Read the above quote this early morning—it's today's selection from the Nature Writing for Every Day of the Year book I mentioned in yesterday's POST. Our own morning dawned soft pink and pale lemon and breathtakingly cold. The birds are busy at the feeders, and the squirrel wastes no time to nab a few freeze-dried mountain ash berries for his breakfast.

On this first Friday of December, here are five quotes I'm enjoying as the season gets underway in earnest. We're writing out Christmas cards, gently celebrating someone's birthday with a delicious-looking carrot cake waiting in the kitchen for afternoon tea. Wishing you a bit of bliss. 🎄💖

"So quiet and subtle is the beauty of December
that escapes the notice of many people their whole
lives through. Colour gives way to form: every
branch distinct, in a delicate tracery against the sky.
New vistas, obscured all Summer by leafage, now open up."

"In the bleak midwinter, frosty wind made moan,
earth stood hard as iron, water like a stone;
snow had fallen, snow on snow, snow on snow,
in the bleak midwinter long ago."

"May and October, the best-smelling months? I'll make a case
for December: evergreen, frost, wood smoke, cinnamon."

"At Christmas I no more desire a rose
Than wish a snow in May's new-fangled mirth;
But like of each thing that in season grows."

"As we struggle with shopping lists and invitations, compounded
by December's bad weather, it is good to be reminded that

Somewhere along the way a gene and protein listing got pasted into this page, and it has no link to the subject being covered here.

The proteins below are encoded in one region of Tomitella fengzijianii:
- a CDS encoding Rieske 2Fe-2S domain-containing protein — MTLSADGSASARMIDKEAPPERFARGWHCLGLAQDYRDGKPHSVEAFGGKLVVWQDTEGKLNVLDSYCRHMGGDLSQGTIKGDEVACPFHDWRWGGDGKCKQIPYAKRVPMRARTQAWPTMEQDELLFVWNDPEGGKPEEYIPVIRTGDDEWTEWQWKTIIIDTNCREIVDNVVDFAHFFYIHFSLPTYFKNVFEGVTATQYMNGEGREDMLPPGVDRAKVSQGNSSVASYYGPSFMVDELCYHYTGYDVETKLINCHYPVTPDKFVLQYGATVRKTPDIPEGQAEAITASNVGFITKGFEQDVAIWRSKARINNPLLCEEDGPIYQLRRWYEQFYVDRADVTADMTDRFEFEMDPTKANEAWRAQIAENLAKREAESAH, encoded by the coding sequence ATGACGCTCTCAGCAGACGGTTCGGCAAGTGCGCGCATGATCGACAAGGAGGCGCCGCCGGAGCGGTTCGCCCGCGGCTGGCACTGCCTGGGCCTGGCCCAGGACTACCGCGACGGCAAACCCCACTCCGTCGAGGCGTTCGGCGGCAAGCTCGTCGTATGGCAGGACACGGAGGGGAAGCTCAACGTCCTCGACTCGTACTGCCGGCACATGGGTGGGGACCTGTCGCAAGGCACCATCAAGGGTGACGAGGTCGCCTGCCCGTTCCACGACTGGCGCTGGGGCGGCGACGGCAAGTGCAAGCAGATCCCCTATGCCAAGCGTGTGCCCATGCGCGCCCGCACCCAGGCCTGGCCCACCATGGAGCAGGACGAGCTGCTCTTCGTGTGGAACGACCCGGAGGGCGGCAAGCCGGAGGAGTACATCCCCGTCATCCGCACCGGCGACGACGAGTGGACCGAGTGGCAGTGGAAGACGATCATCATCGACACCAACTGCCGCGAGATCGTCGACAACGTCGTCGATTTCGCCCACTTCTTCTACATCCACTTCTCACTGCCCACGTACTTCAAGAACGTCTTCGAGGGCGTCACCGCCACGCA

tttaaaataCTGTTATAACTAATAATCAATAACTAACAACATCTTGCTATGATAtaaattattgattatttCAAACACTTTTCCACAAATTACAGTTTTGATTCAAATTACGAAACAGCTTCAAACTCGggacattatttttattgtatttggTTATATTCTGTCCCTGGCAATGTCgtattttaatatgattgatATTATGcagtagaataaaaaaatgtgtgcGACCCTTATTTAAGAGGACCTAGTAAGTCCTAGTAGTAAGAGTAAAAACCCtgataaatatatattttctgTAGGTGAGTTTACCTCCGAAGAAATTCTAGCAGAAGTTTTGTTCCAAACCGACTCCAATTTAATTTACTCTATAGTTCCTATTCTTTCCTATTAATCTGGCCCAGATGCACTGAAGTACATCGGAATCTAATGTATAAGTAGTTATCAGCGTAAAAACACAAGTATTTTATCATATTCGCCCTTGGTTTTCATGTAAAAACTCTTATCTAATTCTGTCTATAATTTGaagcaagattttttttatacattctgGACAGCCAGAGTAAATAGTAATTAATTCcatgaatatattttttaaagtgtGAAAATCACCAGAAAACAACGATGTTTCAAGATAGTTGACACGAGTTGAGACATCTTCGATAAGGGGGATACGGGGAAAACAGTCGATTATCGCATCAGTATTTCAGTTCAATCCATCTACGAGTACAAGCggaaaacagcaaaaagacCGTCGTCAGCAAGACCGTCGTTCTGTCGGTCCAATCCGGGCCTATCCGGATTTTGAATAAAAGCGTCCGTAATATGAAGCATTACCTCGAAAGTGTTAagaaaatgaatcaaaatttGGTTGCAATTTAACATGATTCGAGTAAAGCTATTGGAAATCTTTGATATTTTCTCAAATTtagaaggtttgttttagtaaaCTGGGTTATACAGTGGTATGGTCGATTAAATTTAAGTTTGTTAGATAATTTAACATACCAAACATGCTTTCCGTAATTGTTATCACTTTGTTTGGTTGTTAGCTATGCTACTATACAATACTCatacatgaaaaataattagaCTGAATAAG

there are people in our lives who are worth this aggravation,
and people to whom we are worth the same."

This is my second post in as many days. Perhaps there's a pattern forming to do an Advent post more often than my usual once a week. I won't promise, but you might find a few more than usual bonus posts in celebration of winter and Christmas.

Until next time, stay safe and warm,

Photo Credits:
Top: Image by Peggy Choucair from Pixabay
One: Image by Mark Martins from Pixabay
Two: Image by Peggy Choucair from Pixabay
Three: Image by Susanne Jutzeler, Schweiz from Pixabay
Four: Image by Jill Wellington from Pixabay
Five: Image by Gerhard from Pixabay

Thursday, December 01, 2022

Three Books I'm Dipping into for Advent

"In the winter she curls up around a good book
and dreams away the cold."

After a couple of snowy, blowy days, everything was fresh and soft this morning. The pale lemon sunshine reminded me that, although the world looked pretty outside, it was best to dress up warm when going out. Winds were still sharp with temperatures well below zero. 

As mentioned in my previous post I took a few days away for some needful chores. And, after getting done some real dusting, decluttering, and setting things in order, the house once again feels snug...and ready for the coming season. I even packed up a few bags for the thrift store and did a major clear out of the laundry/cleaning supply/vase collection cupboard. Oh my, what an assortment of old bottles of this cleaner and that one—it was much like how shampoo and lotion bottles collect under the bathroom sink with their last bit in the bottom because someone conveniently forgets it's there and starts the fresh, new bottle. So, with the slate clean, I've been slowly adding touches of greenery, strings of twinkle lights, and it's starting to feel quite cozy and festive about the place.